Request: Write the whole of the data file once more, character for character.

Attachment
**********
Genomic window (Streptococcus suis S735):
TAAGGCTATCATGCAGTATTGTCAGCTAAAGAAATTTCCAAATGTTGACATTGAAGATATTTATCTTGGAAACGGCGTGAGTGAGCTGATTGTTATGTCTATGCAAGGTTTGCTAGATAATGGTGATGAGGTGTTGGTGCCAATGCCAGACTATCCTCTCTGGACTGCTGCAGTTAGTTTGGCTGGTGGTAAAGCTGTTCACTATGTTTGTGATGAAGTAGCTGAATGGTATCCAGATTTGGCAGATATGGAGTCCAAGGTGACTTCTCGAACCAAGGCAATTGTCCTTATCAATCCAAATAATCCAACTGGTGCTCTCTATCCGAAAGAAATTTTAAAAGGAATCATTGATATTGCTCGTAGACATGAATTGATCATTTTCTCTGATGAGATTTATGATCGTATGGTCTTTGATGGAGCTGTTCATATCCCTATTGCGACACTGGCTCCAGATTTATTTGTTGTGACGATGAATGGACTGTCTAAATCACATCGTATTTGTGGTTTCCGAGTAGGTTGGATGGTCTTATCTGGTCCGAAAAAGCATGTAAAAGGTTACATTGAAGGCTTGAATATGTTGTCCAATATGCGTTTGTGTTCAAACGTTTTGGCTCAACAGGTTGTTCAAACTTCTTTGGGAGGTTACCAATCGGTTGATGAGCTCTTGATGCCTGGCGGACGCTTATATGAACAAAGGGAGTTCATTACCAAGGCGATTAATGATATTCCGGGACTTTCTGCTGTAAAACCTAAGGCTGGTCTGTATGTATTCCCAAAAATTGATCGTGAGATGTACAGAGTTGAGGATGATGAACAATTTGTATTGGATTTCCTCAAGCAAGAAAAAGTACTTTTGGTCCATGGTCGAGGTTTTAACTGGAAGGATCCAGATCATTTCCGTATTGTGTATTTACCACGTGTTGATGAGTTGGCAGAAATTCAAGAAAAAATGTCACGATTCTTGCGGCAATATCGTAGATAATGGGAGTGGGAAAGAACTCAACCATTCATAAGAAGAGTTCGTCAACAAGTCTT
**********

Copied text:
Genomic window (Streptococcus suis S735):
TAAGGCTATCATGCAGTATTGTCAGCTAAAGAAATTTCCAAATGTTGACATTGAAGATATTTATCTTGGAAACGGCGTGAGTGAGCTGATTGTTATGTCTATGCAAGGTTTGCTAGATAATGGTGATGAGGTGTTGGTGCCAATGCCAGACTATCCTCTCTGGACTGCTGCAGTTAGTTTGGCTGGTGGTAAAGCTGTTCACTATGTTTGTGATGAAGTAGCTGAATGGTATCCAGATTTGGCAGATATGGAGTCCAAGGTGACTTCTCGAACCAAGGCAATTGTCCTTATCAATCCAAATAATCCAACTGGTGCTCTCTATCCGAAAGAAATTTTAAAAGGAATCATTGATATTGCTCGTAGACATGAATTGATCATTTTCTCTGATGAGATTTATGATCGTATGGTCTTTGATGGAGCTGTTCATATCCCTATTGCGACACTGGCTCCAGATTTATTTGTTGTGACGATGAATGGACTGTCTAAATCACATCGTATTTGTGGTTTCCGAGTAGGTTGGATGGTCTTATCTGGTCCGAAAAAGCATGTAAAAGGTTACATTGAAGGCTTGAATATGTTGTCCAATATGCGTTTGTGTTCAAACGTTTTGGCTCAACAGGTTGTTCAAACTTCTTTGGGAGGTTACCAATCGGTTGATGAGCTCTTGATGCCTGGCGGACGCTTATATGAACAAAGGGAGTTCATTACCAAGGCGATTAATGATATTCCGGGACTTTCTGCTGTAAAACCTAAGGCTGGTCTGTATGTATTCCCAAAAATTGATCGTGAGATGTACAGAGTTGAGGATGATGAACAATTTGTATTGGATTTCCTCAAGCAAGAAAAAGTACTTTTGGTCCATGGTCGAGGTTTTAACTGGAAGGATCCAGATCATTTCCGTATTGTGTATTTACCACGTGTTGATGAGTTGGCAGAAATTCAAGAAAAAATGTCACGATTCTTGCGGCAATATCGTAGATAATGGGAGTGGGAAAGAACTCAACCATTCATAAGAAGAGTTCGTCAACAAGTCTT